State Insurance Office Building (Former)
137-143 Lambton Quay And Stout Street, Wellington
List Entry Information
List Entry Status
List Entry Type
Historic Place Category 1
Private/No Public Access
26th November 1981
Date of Effect
26th November 1981
Extent of List Entry
Extent includes the land described as Lot 1 DP 85058 (RT WN53A/209), Wellington Land District and the building known as State Insurance Office Building (Former) thereon.
Lot 1 DP 85058 (RT WN53A/209), Wellington Land District
This historic place was registered under the Historic Places Act 1980. The following text is the original citation considered by the NZHPT Board at the time of registration.
This building is the earliest of the major commercial buildings in Wellington City to show the influence of the modern movement in architecture. Its fine exterior wall and absence of decoration mark the end of historicism in architecture. Located on a corner site, the building's mass and simplicity in design make a very positive statement and provide a superb contrast to the elaborate Edwardian Public Trust Office nearby.
Gummer & Ford
The architectural partnership of Gummer and Ford was established in 1923, and became one of national importance.
William Henry Gummer (1884-1966) was articled to W.A. Holman, an Auckland architect, and was elected as an Associate of the Royal Institute of British Architects in 1910. In the period 1908-1913 he travelled in the United Kingdom, Europe and the United States. During this time he worked for Sir Edwin Lutyens, leading English architect of the time, and for Daniel Burnham in Chicago. Burnham was a major American architect and one of the founders of the influential Chicago School of Architecture. Gummer joined the firm of Hoggard and Prouse of Auckland and Wellington in 1913. In 1914 he was elected a Fellow of the New Zealand Institute of Architects, was president of the Institute from 1933-34 and was later elected a life member.
Charles Reginald Ford (1880- 1972) was born in England and served in the Royal Navy. He was later with Captain Scott's 1901-1904 expedition to Antarctica. He trained as an architect working in Wanganui as an engineer. In 1926 he wrote the first treatise on earthquake and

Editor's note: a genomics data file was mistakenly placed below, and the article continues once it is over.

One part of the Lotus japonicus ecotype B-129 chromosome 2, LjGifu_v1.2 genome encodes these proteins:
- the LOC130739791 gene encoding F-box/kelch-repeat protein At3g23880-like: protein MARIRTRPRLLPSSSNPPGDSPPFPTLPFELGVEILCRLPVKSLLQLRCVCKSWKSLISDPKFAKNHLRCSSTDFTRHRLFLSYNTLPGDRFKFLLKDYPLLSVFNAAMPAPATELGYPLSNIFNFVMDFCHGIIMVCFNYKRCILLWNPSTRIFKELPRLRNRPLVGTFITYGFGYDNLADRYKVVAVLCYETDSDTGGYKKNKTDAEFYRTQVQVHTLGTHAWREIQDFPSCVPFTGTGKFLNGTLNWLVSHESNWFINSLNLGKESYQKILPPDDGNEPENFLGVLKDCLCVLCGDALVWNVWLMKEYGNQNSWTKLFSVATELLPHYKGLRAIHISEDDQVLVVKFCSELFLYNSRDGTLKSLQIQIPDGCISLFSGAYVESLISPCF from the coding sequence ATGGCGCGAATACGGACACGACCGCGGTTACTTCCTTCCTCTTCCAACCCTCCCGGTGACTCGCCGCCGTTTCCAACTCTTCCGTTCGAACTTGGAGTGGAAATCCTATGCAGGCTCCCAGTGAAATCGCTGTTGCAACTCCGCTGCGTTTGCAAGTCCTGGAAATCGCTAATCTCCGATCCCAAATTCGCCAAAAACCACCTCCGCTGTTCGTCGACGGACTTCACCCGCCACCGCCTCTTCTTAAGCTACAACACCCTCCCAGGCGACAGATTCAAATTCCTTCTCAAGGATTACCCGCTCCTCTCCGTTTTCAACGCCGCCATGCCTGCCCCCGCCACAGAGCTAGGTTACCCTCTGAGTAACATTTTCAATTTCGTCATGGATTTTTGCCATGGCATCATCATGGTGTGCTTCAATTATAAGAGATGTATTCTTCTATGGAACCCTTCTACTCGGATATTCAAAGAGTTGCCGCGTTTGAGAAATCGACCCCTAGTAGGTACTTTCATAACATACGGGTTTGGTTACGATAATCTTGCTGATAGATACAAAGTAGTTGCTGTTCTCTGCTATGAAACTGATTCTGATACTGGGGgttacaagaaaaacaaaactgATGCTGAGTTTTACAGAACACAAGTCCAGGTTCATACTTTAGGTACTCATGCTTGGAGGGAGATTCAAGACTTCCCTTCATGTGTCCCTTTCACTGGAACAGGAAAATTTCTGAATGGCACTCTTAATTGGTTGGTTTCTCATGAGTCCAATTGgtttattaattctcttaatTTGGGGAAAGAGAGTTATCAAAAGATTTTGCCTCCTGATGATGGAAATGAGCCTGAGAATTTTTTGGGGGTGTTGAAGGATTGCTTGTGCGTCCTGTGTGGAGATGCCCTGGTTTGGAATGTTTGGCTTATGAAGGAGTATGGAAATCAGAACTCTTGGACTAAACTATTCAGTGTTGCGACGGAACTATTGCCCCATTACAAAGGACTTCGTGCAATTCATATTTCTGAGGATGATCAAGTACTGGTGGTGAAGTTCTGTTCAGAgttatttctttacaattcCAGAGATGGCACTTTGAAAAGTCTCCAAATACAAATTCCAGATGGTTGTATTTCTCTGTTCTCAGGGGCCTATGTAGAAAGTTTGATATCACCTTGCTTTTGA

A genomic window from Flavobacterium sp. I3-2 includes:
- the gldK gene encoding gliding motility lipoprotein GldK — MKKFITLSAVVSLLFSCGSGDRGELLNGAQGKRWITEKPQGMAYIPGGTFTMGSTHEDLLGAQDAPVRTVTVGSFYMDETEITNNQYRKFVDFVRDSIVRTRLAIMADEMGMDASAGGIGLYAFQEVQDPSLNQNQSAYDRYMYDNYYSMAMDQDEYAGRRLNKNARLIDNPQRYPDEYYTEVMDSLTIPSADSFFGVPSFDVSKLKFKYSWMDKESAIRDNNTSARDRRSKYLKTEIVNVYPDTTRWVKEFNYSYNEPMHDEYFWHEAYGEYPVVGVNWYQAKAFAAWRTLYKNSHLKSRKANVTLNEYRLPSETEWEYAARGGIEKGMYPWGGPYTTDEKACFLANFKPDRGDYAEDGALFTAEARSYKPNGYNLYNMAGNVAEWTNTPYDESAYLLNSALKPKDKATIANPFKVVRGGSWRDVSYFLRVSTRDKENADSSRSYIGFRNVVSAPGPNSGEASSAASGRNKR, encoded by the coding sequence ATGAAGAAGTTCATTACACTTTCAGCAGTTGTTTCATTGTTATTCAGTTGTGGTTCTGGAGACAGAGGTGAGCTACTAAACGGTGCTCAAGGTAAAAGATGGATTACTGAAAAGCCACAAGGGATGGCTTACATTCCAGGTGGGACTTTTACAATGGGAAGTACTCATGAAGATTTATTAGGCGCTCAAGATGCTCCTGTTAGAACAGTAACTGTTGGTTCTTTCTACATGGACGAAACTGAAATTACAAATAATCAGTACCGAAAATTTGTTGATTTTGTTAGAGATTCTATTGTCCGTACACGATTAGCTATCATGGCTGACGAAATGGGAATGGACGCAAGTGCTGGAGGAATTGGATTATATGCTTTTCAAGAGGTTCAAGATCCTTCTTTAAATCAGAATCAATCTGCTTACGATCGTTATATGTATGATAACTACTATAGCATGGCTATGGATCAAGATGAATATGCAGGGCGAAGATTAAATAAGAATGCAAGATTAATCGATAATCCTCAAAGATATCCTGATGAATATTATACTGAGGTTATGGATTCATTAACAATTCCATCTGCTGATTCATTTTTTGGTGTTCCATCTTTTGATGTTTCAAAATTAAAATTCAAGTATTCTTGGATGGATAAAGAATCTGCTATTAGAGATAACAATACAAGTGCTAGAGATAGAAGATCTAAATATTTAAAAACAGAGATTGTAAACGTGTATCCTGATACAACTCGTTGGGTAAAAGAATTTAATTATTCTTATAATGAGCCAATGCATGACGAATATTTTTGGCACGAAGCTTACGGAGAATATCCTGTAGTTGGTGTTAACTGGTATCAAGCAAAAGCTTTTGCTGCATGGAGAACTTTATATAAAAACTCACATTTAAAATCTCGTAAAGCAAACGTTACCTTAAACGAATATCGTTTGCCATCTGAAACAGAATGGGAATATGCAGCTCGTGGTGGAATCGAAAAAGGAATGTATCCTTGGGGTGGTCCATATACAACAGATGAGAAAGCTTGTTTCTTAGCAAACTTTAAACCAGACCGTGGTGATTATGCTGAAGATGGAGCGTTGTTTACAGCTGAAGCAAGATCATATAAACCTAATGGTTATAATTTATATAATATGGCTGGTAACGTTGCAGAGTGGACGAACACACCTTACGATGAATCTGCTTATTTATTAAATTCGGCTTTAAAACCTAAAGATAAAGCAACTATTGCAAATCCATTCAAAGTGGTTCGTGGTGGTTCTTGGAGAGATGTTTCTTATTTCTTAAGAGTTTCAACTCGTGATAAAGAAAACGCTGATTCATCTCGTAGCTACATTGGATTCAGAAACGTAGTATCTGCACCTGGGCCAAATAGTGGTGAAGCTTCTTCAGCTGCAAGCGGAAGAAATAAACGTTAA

building construction in the English language. Ford was president of the New Zealand Institute of Architects from 1921-22.
Buildings designed by the partnership include the State Insurance Building Wellington, (1940) the Dilworth Building (1926), the Guardian Trust Building and the Domain Wintergardens (1921 and 1928), all in Auckland, and the Dominion Museum (1936) in Wellington. Gummer and Ford were awarded Gold Medals from the New Zealand Institute of Architects for the designs of Auckland Railway Station and Remuera Library.
Gummer was one of the most outstanding architects working in New Zealand in the first half of this century and was responsible for the stylistically and structurally advanced Tauroa (1916), Craggy Range (1919), Arden (1926), and Te Mata (1935) homesteads at Havelock North.
NZHPT Heritage Order (10 December 1987)
Please note that entry on the New Zealand Heritage List/Rarangi Korero identifies only the heritage values of the property concerned, and should not be construed as advice on the state of the property, or as a comment of its soundness or safety, including in regard to earthquake risk, safety in the event of fire, or insanitary conditions.